These days, I mostly ignore claims of breakthroughs and innovations in renewable and alternative fuels that the technology and green blogs so breathlessly report on. Energy from plastic bags, algae, sewage waste, hemp fibers and so forth sounds wonderful, but a lot of energy reporting comes across a lot like what I pass along as “news” here on this cycling blog — just a rehash of press releases and marketing fluff.
Robert Rapier has a chemical engineering degree and real world experience in industrial chemical processes and in the oil industry. Today, he’s Chief Technology Officer at a renewable energy company. His uses his expertise as technologist for a firm that evaluates and invests in renewables efforts.
Last year, Rapier wrote up a list of bad assumptions that lead to the failure of most renewable energy efforts. His top bad assumption? The idea that biomass will always be free to cheap.
I see many companies claim that they will produce cheap biofuel, but when you take a closer look they are basing that on getting cheap, free, or even negatively valued biomass. Unless one can lock up a long-term supply agreement with someone who has a track record of being able to deliver biomass, I don’t think this assumption will hold up. Further, farmers are going to command the highest price they can get for any purpose-grown biomass. So I think the dreams of cheap switchgrass or miscanthus enabling cheap biofuels will fail to materialize. It won’t cost any less than it costs to buy hay from those same farmers today. In fact, it will probably cost more.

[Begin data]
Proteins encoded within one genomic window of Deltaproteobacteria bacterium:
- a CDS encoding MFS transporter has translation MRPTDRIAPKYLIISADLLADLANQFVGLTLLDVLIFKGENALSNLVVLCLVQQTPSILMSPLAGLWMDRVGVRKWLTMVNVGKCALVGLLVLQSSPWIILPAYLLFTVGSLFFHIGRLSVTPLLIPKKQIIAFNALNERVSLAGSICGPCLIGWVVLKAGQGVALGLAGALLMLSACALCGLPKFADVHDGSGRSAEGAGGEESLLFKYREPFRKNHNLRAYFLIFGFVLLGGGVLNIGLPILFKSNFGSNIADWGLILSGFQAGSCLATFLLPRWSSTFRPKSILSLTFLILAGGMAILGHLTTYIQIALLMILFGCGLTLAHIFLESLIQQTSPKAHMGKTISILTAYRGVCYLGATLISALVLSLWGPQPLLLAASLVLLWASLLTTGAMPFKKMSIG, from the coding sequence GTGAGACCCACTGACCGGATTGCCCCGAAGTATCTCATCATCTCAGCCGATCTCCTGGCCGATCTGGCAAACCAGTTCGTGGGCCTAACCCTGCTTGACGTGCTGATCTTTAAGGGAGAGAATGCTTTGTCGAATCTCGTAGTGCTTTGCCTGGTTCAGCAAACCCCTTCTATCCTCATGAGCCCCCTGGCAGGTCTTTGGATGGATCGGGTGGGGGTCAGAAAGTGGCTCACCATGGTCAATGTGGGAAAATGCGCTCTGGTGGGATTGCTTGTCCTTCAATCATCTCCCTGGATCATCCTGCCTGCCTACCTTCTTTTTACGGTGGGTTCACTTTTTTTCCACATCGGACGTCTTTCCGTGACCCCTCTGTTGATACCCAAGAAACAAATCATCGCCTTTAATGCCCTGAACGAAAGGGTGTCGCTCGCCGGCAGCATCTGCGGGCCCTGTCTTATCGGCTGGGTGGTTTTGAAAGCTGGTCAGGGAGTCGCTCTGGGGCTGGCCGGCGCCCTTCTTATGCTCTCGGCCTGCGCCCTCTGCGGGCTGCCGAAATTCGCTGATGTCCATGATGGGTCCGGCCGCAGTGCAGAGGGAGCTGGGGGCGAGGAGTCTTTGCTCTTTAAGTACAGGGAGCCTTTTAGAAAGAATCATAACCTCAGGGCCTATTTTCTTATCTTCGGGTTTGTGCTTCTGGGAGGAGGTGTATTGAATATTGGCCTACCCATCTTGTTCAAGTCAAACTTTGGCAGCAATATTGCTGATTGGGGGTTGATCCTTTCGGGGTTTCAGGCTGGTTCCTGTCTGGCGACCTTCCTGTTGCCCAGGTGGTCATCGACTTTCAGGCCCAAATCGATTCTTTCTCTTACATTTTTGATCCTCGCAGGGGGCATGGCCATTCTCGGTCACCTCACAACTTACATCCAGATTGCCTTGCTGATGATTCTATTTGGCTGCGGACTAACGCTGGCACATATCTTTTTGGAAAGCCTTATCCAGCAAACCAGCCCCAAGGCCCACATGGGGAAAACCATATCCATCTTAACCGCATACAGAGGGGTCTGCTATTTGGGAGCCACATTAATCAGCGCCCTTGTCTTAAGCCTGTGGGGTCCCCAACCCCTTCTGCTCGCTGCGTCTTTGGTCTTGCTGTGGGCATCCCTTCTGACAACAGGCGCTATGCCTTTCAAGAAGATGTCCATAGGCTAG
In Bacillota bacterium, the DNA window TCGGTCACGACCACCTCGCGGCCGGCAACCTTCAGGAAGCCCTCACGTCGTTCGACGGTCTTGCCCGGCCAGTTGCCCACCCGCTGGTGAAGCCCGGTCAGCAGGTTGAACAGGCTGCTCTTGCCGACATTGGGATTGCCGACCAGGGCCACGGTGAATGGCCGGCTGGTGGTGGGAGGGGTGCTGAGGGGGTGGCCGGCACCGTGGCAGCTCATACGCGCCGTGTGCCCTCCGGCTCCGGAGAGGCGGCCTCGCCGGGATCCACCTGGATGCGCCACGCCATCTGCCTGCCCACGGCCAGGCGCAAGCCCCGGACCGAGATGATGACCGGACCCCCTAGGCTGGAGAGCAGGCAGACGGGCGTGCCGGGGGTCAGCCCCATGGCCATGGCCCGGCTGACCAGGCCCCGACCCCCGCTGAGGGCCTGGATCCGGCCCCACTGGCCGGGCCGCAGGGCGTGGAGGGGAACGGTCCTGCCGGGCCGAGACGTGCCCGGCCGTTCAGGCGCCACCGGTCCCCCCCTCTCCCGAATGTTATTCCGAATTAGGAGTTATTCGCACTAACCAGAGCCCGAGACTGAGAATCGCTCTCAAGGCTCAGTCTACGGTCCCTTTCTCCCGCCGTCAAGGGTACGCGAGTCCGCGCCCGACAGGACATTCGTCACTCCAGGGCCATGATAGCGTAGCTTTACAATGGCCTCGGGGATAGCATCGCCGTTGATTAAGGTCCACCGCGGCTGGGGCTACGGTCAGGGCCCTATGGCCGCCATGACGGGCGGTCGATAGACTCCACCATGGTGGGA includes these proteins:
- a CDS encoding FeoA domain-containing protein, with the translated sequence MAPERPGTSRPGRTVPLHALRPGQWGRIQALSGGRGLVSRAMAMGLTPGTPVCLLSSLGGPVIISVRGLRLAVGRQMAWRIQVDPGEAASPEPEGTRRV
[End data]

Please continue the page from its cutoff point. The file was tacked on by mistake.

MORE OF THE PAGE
He lists several more bad assumptions at his blog.
He followed up on this with his guide to due diligence for renewable energy claims. He encourages investors and reporters alike to investigate the claims.
There are a few energy claims that are pure snake oil, and there are a few that maybe are right on the money, but the big part of any news in renewable energy falls somewhere between these two extremes. He reminds his readers that making the hurdle from the lab to real production is often what breaks the bank. (Does anybody remember thermal depolymerization?) He tells potential investors and reporters what questions to ask, and tells them how and where they can dig up more information. He reminds you and I to read between the lines and use common sense.
It’s a good guide worth reading for anybody interested in the topic. I like to keep an open but skeptical mind on this stuff.
Disclosure: I’m not a hater on this stuff, but I do think some of our efforts could be directed toward more useful and beneficial changes to reduce energy use instead of merely shuffling things around. My dad’s been tinkering with solar energy since the mid 80s. Today, he has over 3 kW of photovoltaic generating capacity on his roof supplemented with a small windmill. His home is mostly heated through solar power as well.